Employee Penalties

Employees may also be subject to past due tax bills and withholding, but in some countries if they cannot pay the owed amounts the employer will be liable. In addition, employees with tax law violations could have their visa status affected, and may encounter future immigration problems.  In China, penalties for non-payment can amount to 5 times the unpaid tax, and expat employees must complete a ‘deregistration’ process prior to departure from the country.


Tax compliance should be a priority for multinational companies operating in foreign countries. Home country requirements and tax treaties further complicate this area, and underscore the need for thorough research and legal advice from tax experts.  In most cases, use of a GEO solution such as Shield GEO can eliminate most instances of non-compliance, since the GEO establishes the local employer of record and ensures tax compliance for both employees and the company.  This is an attractive and cost-effective solution given the potential for fines, penalties and interruption of business activity in the event of a tax violation.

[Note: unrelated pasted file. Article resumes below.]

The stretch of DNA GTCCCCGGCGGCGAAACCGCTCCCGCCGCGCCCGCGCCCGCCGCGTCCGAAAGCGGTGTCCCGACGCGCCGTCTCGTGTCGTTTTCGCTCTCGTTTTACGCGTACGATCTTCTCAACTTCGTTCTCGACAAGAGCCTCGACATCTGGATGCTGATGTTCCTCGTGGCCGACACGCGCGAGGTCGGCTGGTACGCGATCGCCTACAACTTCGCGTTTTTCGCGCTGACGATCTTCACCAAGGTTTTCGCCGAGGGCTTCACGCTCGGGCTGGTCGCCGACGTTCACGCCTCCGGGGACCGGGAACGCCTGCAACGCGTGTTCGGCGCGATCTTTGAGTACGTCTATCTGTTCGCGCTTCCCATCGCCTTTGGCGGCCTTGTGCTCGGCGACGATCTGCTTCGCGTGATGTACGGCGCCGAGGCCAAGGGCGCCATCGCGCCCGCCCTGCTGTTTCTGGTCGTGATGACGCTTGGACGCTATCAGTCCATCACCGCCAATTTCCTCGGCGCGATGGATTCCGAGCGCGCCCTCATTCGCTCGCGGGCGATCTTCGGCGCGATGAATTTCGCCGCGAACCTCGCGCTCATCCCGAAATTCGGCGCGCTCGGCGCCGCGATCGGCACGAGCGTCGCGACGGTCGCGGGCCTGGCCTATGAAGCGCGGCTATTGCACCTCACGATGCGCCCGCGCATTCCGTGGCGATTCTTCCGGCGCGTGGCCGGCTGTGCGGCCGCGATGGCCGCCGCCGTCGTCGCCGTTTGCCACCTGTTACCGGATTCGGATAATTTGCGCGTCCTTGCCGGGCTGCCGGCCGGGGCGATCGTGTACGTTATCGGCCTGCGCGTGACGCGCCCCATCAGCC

Get in touch to find out more about how an Employer of Record solution can help your company

The information in this article is subject to changes in local legislation.